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To clear a pipeline bottleneck, this Sponsor and CRO worked together as a single team.
Most pharmaceutical and biotechnology companies, regardless of size, face a common challenge: how to appropriately invest in research and development to maximize the number of therapies brought to market without sacrificing shareholder value.
Photography: Comstock Illustration: Paul A. Belci
When prioritizing R&D allocations, pharmaceutical and biotechnology companies are often forced to make difficult decisions about which clinical research programs get priority funding. In many cases, a company is unable to fully realize the potential of its complete pipeline of compounds—some research projects have to be delayed or cancelled to fund either more promising compounds or compounds that are in a more advanced stage of development.
Solvay was faced with this exact challenge. With the majority of the company's research budget allocated to Phase III studies, there was a troubling bottleneck in the pipeline, with many Phase II trials lacking necessary funding. Most companies, when faced with this dilemma, often turn to Wall Street or venture capitalists for funding, or develop a third-party research company to fund research programs. Solvay opted for a more inventive approach: collaborating with a contract research organization, Quintiles, to open its bottleneck.
This approach is not simply a partnership between two companies. In our model, Solvay and Quintiles operate as a single global team—sharing the risks and benefits of the research and development process. Making this partnership work required a leap of faith for both companies. But the benefits have far outweighed the risks. This innovative strategic partnership has allowed studies on 10 new compounds to move forward. Although still relatively new, the partnership has already shown successful results and may provide a useful model for other companies to follow as they look to solve their own R&D issues.
In our specific "risk-sharing" partnership, Quintiles' strategic investment group (PharmaBio) makes an investment to fund about half of the normal costs of 10 proof-of-principle trials, providing clinical monitoring, data management, biostatistics, quality assurance, patient recruitment, clinical trial supply services, and central laboratory services to Solvay. Quintiles has assumed a partnership—versus a vendor—role in drug development and works hand-in-glove with Solvay counterparts in the development process. As projects move more quickly into Phase III trials, Quintiles continues to generate more clinical work for the company—work that will be funded by Solvay under pre-existing preferred partnership agreements.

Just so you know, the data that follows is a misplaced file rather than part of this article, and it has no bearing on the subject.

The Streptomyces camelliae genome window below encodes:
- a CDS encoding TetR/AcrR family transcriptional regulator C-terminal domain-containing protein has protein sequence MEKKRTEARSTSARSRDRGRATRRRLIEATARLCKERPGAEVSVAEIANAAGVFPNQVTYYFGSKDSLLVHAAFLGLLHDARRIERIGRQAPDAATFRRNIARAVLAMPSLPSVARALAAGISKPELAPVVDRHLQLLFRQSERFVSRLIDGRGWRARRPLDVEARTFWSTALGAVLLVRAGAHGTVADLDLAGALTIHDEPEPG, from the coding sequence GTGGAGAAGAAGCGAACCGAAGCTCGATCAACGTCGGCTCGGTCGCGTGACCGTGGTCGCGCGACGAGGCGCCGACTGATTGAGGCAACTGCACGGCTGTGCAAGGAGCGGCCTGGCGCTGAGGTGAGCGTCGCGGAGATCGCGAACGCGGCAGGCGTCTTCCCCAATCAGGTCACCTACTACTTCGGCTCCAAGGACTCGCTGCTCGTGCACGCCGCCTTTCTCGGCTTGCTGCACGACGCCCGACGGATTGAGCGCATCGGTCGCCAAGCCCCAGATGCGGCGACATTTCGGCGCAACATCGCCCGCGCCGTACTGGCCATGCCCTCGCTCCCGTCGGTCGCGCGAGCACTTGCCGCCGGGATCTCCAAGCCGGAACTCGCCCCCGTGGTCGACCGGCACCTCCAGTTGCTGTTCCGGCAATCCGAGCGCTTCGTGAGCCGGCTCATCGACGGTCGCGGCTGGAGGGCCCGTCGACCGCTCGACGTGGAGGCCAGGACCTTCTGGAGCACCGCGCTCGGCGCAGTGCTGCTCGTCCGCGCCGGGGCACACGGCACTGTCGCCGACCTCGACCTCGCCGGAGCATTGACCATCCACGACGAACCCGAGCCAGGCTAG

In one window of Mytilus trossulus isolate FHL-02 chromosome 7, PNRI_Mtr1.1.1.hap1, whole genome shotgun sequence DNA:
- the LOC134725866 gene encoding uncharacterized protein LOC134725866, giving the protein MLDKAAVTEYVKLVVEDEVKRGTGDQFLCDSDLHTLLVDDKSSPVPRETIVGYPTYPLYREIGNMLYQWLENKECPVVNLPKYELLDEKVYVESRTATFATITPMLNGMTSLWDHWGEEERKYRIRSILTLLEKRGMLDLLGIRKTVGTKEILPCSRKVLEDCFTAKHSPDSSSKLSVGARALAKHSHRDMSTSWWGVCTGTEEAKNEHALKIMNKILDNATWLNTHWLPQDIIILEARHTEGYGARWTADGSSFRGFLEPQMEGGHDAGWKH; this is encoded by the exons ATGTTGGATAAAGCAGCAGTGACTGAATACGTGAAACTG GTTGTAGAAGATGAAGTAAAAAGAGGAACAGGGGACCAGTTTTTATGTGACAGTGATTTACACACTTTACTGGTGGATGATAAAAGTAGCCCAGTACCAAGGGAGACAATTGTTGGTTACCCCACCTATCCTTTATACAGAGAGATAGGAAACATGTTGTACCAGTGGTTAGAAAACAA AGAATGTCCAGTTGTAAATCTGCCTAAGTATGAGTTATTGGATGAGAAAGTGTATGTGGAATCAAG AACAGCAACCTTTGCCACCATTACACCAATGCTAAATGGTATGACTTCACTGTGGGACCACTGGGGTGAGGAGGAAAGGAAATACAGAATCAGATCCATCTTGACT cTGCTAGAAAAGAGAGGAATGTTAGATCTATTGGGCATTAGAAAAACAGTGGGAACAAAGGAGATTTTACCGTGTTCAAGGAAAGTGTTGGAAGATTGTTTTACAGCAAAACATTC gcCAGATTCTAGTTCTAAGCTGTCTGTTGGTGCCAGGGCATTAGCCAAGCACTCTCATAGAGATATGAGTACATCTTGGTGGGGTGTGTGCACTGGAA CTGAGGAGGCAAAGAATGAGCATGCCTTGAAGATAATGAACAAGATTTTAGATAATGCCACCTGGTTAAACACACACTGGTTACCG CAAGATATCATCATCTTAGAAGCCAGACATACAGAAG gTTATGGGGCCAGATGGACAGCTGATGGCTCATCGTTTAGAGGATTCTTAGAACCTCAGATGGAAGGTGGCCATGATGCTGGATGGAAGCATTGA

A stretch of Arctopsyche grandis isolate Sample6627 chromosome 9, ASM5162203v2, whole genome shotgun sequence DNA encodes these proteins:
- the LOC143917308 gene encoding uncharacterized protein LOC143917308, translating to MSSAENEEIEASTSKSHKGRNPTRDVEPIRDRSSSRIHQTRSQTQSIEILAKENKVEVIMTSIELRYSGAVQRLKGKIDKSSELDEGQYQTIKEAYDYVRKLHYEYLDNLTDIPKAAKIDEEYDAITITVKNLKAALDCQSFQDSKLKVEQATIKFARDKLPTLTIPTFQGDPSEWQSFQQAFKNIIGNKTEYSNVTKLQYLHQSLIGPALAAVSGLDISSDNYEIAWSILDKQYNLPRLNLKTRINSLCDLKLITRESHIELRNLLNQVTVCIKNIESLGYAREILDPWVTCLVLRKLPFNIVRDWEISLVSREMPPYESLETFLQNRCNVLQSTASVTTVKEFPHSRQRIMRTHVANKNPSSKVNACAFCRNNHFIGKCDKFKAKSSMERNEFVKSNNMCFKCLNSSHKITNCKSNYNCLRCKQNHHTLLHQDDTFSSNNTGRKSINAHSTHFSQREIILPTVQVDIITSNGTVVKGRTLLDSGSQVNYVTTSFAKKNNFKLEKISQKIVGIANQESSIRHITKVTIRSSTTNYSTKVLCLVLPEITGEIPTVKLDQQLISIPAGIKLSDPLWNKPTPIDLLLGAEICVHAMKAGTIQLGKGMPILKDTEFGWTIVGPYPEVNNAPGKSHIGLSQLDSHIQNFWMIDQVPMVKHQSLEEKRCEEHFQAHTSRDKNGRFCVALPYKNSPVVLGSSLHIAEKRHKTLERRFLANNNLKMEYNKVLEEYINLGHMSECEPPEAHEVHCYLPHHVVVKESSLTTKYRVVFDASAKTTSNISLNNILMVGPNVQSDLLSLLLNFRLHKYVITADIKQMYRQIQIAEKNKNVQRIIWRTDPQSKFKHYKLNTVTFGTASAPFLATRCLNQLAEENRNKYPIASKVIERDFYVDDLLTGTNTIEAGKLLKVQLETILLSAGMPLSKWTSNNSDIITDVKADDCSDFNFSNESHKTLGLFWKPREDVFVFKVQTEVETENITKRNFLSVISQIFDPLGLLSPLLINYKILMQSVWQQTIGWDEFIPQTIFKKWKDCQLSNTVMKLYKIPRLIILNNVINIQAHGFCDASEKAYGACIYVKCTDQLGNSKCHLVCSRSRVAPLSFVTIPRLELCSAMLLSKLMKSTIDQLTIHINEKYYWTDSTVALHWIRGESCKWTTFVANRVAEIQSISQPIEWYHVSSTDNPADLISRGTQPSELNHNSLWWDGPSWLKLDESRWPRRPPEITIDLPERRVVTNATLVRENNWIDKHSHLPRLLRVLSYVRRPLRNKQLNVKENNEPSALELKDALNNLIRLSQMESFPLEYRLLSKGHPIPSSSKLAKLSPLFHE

As a result of this partnership, Solvay has effectively doubled its clinical research capacity on a significant portion of its early stage pipeline that would otherwise have been delayed. For example, Solvay was able to complete two separate Phase II studies in a timeframe nearly one year faster than it could have on its own. And in the short time the new model has been in place, Solvay estimates that efficiency of its clinical development program has already increased by about one-third.
The foundation for development of this risk-sharing model, initiated in September 2004, was built on a five-year relationship between the two companies that established both mutual trust and significant business successes. These successes included the completion of a Phase III program for cilansetron, which delivered conclusive results within 2.5 years—a timeframe that Solvay could not have delivered on in the past.
This specific type of strategic partnering model may be the first arrangement of its kind between a pharmaceutical company and a pharmaceutical services organization, and it is one that can be applied to just about any pharmaceutical or biotechnology company. For Solvay, chief among the driving forces behind the agreement was the motivation for accelerated, high-quality product development. Quintiles, for its part, was motivated by sustaining long-term, stable customer relationships.